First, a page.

Noothgrush/Coffins: Split LP

Any veteran of the doom metal scene is familiar with these two names, without a doubt.  That saves us a lot of time, see, because where we'd normally spend an introductory paragraph talking background and bio, we can now use that space to write pointless nothingness like this sentence, which you will still read because it's simply here.  Thus, this introduction has nearly no point, it's merely a space waster, so we can place the image at the left into here and it doesn't simply hang without text.  Have you made it this far?  What are you doing with yourself?  Do you think we're going to suddenly make sense around here?  Well, fine, you've had your fun.  Let's start by reiterating one of our peeves around these parts, and that's splits.  Why?  Because splits are usually never really splits.  They're often more like fourths, or thirds, or even sixteenths, more of a practice in theory than substantive reality.  There are two bands, thus it was written, something like that.  Normally, one outshines the other, or one has so much more material its ridiculous to even say the other band is present.  Just needed someone to cover the printing fee perhaps?  Here, however, we're treated to a split in the classic sense, in the "this is actually a good idea" sense.

 

 

Noothgrush opens this split LP, which for once is actually a split in the literal sense because each band has essentially an equal portion to provide.  The Grush, well, this is kind of what they're known for, as they only really have one full-length under their belts, and the rest of their output is primarily splits.  Suffice to say, they know how to do a split, they are the essence of split.  Here you're treated to three tracks, each with that depressing, pounding sound they're known for.  You've got some groove, you've got some chords to stew over, drinking yourself into a stupor, or worse.  Some of the lines they hit are simple in structure, yet biting to the heart, they'll sting open old wounds and hatred, and that's the good kind of doom.  Really the only complaint with their selection are the samples of what sounds like a schizophrenic man talking about reality on one track.  A bit of it would have sufficed, but he takes up probably more than he should have.  However, at least it's interesting and not simply a sample placed randomly without true purpose.  Further, they don't waste much time getting back into tear your heart to pieces.  Good to go so far.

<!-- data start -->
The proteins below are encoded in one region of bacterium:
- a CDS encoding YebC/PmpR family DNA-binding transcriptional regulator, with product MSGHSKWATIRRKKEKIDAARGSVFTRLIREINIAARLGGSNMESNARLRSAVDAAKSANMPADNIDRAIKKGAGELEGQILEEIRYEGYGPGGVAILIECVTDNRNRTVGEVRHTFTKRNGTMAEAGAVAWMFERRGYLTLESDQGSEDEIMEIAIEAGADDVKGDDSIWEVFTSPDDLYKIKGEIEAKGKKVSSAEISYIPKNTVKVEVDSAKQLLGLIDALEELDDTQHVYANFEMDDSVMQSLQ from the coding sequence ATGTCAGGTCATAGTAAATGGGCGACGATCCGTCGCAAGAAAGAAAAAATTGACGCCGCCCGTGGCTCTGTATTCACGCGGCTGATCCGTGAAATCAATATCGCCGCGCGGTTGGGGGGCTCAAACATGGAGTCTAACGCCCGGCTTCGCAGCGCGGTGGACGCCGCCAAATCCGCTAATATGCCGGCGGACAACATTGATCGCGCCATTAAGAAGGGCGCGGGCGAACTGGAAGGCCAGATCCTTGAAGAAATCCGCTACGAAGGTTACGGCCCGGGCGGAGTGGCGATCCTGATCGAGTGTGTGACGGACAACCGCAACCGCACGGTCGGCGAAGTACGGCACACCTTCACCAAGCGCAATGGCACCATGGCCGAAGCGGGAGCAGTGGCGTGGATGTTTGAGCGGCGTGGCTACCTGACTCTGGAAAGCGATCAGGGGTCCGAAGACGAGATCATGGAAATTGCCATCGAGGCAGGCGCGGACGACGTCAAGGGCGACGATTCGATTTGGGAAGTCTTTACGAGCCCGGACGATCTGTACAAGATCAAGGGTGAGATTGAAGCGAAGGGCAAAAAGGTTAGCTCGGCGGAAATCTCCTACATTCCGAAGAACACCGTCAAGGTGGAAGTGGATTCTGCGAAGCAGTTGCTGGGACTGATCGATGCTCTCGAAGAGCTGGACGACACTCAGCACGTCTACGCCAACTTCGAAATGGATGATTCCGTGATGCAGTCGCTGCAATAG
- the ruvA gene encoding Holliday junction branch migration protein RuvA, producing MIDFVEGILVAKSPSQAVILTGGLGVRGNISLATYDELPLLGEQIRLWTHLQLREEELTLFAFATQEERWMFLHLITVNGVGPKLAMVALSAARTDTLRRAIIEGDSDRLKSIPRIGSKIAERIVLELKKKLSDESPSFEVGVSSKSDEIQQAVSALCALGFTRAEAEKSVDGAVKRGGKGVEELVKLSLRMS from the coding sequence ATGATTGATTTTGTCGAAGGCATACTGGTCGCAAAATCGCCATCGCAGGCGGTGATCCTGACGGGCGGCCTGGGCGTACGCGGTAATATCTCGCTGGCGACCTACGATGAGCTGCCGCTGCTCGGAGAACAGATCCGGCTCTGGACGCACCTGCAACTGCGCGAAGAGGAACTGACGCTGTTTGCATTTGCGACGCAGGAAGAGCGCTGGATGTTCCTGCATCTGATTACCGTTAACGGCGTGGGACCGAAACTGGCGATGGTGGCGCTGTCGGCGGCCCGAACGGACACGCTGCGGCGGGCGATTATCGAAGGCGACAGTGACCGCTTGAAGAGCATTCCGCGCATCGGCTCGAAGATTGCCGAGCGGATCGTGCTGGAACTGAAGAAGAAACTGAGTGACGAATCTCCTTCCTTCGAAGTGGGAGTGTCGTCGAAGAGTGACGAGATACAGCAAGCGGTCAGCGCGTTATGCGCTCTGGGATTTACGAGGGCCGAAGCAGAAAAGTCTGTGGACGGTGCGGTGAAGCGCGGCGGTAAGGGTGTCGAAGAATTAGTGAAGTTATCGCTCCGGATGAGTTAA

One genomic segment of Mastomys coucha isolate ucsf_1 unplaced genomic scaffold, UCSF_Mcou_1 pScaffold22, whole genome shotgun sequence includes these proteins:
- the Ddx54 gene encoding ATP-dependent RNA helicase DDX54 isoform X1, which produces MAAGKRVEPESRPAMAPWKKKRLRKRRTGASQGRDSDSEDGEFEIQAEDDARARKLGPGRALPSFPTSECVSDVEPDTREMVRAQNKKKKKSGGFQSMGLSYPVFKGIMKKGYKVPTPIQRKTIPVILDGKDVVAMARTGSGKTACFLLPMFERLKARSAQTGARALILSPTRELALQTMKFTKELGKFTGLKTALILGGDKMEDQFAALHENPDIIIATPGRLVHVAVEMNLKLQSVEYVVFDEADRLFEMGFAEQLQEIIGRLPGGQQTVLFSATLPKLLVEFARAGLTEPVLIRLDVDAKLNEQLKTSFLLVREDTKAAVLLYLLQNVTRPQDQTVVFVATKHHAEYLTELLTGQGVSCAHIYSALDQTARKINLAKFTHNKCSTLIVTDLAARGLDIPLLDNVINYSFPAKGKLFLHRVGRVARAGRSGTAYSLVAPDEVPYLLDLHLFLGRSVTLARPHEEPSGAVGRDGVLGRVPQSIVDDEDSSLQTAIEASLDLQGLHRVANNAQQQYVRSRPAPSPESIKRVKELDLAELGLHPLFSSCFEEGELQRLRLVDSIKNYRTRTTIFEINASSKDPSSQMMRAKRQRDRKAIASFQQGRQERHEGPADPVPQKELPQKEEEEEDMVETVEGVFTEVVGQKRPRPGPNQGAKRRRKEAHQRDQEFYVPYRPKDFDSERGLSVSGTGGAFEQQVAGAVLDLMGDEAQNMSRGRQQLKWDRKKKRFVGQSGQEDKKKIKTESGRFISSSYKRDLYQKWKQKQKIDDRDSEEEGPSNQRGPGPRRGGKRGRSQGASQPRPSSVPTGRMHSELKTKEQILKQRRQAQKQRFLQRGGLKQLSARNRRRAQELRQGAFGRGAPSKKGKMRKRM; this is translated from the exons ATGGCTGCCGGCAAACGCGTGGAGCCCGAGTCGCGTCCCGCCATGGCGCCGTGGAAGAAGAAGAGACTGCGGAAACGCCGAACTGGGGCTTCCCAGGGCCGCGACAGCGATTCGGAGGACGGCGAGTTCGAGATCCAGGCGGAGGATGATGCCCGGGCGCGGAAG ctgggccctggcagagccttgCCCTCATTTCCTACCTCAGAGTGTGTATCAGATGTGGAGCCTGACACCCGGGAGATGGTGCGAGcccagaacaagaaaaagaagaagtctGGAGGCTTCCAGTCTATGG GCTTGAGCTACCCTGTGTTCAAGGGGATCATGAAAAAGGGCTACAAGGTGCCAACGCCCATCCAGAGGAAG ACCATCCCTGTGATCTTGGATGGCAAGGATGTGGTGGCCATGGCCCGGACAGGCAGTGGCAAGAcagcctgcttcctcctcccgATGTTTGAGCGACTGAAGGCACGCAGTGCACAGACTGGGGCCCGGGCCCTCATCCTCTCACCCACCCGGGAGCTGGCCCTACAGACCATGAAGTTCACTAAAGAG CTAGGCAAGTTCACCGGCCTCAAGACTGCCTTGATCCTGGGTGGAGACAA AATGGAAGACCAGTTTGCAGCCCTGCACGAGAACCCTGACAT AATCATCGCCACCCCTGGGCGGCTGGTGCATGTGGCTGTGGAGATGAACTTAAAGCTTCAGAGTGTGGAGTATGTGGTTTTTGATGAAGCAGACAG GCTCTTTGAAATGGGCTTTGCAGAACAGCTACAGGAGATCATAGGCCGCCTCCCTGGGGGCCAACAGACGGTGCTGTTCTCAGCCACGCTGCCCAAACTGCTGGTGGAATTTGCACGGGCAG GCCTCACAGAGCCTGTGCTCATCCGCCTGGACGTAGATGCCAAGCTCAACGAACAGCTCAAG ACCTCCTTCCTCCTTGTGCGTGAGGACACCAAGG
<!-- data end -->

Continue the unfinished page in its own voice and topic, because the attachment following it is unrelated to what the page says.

Now we get to the other half.  If Noothgrush is the, let us say, ruminating sexton placing the vault with the casket into the ground, Coffins is the gruff vault worker who throws the granite slab on top so all inside is forgotten.  Coffins seems like a little risk for this split at first, until you listen to it in its entirety.  Gruff is key here, because, if you haven't heard them, and that's doubtful if you're reading this, they lean more towards grind and death metal.  Their sound has elements of doom, that's obvious, but instead of clean and direct, it comes off as more sickened, sludgy, and raw.   The first track of their selection, "Down in Revelation," for example, comes in slowly, it's an awakening ghoul in the background, slouching its way out of the fog, and when it's there, it's present in all its ghastliness.  They give a little more speed here than Noothgrush does, but it's a fine compliment.  And though their playing time is slightly less, it's almost the same length with two tracks, perfectly evening out this wonderful LP split, and for once making us understand what split actually means and not hating the concept entirely.

Noothgrush Official Facebook 

Coffins Official Facebook 

Written by Stanley Stepanic

Noothgrush/Coffins: Split LP
Southern Lord
4.5 / 5